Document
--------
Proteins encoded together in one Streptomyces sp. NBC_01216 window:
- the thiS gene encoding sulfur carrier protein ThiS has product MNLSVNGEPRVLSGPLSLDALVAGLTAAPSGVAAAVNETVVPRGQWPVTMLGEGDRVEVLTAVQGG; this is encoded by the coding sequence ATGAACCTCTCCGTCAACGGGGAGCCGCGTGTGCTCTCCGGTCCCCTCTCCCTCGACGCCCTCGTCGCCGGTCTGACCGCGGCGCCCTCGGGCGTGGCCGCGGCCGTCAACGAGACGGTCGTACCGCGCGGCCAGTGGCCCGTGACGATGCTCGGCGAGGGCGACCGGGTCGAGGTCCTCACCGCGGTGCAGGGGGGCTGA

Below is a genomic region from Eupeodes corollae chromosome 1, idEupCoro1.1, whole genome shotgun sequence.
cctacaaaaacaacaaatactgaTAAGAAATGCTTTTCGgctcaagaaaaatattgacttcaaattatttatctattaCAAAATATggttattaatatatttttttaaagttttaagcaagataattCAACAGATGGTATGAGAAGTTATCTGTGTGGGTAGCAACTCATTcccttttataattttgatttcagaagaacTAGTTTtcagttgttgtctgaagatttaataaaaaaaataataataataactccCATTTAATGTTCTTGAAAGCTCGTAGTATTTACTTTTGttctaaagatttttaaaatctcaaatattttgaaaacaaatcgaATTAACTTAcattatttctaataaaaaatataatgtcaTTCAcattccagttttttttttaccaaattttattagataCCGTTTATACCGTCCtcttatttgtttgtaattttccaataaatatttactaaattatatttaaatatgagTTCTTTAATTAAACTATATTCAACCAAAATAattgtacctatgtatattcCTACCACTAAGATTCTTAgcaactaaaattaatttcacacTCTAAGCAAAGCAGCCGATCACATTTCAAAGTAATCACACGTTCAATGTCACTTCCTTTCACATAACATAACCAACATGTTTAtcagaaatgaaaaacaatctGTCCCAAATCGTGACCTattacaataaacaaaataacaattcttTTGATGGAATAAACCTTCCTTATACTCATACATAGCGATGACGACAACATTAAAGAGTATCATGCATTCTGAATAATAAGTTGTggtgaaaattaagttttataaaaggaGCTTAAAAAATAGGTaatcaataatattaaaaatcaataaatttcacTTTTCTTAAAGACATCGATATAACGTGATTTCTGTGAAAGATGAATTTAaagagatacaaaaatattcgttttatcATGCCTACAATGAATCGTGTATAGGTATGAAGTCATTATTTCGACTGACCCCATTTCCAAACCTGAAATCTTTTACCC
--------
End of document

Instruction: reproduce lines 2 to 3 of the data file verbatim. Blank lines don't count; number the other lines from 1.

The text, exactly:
- the thiS gene encoding sulfur carrier protein ThiS has product MNLSVNGEPRVLSGPLSLDALVAGLTAAPSGVAAAVNETVVPRGQWPVTMLGEGDRVEVLTAVQGG; this is encoded by the coding sequence ATGAACCTCTCCGTCAACGGGGAGCCGCGTGTGCTCTCCGGTCCCCTCTCCCTCGACGCCCTCGTCGCCGGTCTGACCGCGGCGCCCTCGGGCGTGGCCGCGGCCGTCAACGAGACGGTCGTACCGCGCGGCCAGTGGCCCGTGACGATGCTCGGCGAGGGCGACCGGGTCGAGGTCCTCACCGCGGTGCAGGGGGGCTGA

Below is a genomic region from Eupeodes corollae chromosome 1, idEupCoro1.1, whole genome shotgun sequence.